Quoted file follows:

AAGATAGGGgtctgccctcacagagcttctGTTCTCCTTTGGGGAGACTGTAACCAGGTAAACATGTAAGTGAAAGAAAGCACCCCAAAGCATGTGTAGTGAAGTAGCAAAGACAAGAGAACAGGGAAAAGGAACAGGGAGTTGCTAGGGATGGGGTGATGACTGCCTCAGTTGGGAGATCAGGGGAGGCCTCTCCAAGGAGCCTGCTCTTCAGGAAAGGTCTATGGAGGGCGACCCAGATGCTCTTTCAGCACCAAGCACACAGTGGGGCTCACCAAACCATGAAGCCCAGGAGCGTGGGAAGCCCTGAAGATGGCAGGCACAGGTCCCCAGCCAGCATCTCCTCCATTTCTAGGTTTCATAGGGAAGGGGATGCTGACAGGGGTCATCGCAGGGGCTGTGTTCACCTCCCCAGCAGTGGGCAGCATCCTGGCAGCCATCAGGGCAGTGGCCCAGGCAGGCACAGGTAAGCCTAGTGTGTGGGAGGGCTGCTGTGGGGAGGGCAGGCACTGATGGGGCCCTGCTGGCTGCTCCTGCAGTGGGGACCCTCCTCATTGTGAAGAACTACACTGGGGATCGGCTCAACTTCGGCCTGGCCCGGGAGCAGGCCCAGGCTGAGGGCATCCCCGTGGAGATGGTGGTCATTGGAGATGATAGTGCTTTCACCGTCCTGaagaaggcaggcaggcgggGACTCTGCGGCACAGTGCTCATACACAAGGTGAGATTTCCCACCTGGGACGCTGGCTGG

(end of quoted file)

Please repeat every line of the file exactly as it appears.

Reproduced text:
AAGATAGGGgtctgccctcacagagcttctGTTCTCCTTTGGGGAGACTGTAACCAGGTAAACATGTAAGTGAAAGAAAGCACCCCAAAGCATGTGTAGTGAAGTAGCAAAGACAAGAGAACAGGGAAAAGGAACAGGGAGTTGCTAGGGATGGGGTGATGACTGCCTCAGTTGGGAGATCAGGGGAGGCCTCTCCAAGGAGCCTGCTCTTCAGGAAAGGTCTATGGAGGGCGACCCAGATGCTCTTTCAGCACCAAGCACACAGTGGGGCTCACCAAACCATGAAGCCCAGGAGCGTGGGAAGCCCTGAAGATGGCAGGCACAGGTCCCCAGCCAGCATCTCCTCCATTTCTAGGTTTCATAGGGAAGGGGATGCTGACAGGGGTCATCGCAGGGGCTGTGTTCACCTCCCCAGCAGTGGGCAGCATCCTGGCAGCCATCAGGGCAGTGGCCCAGGCAGGCACAGGTAAGCCTAGTGTGTGGGAGGGCTGCTGTGGGGAGGGCAGGCACTGATGGGGCCCTGCTGGCTGCTCCTGCAGTGGGGACCCTCCTCATTGTGAAGAACTACACTGGGGATCGGCTCAACTTCGGCCTGGCCCGGGAGCAGGCCCAGGCTGAGGGCATCCCCGTGGAGATGGTGGTCATTGGAGATGATAGTGCTTTCACCGTCCTGaagaaggcaggcaggcgggGACTCTGCGGCACAGTGCTCATACACAAGGTGAGATTTCCCACCTGGGACGCTGGCTGG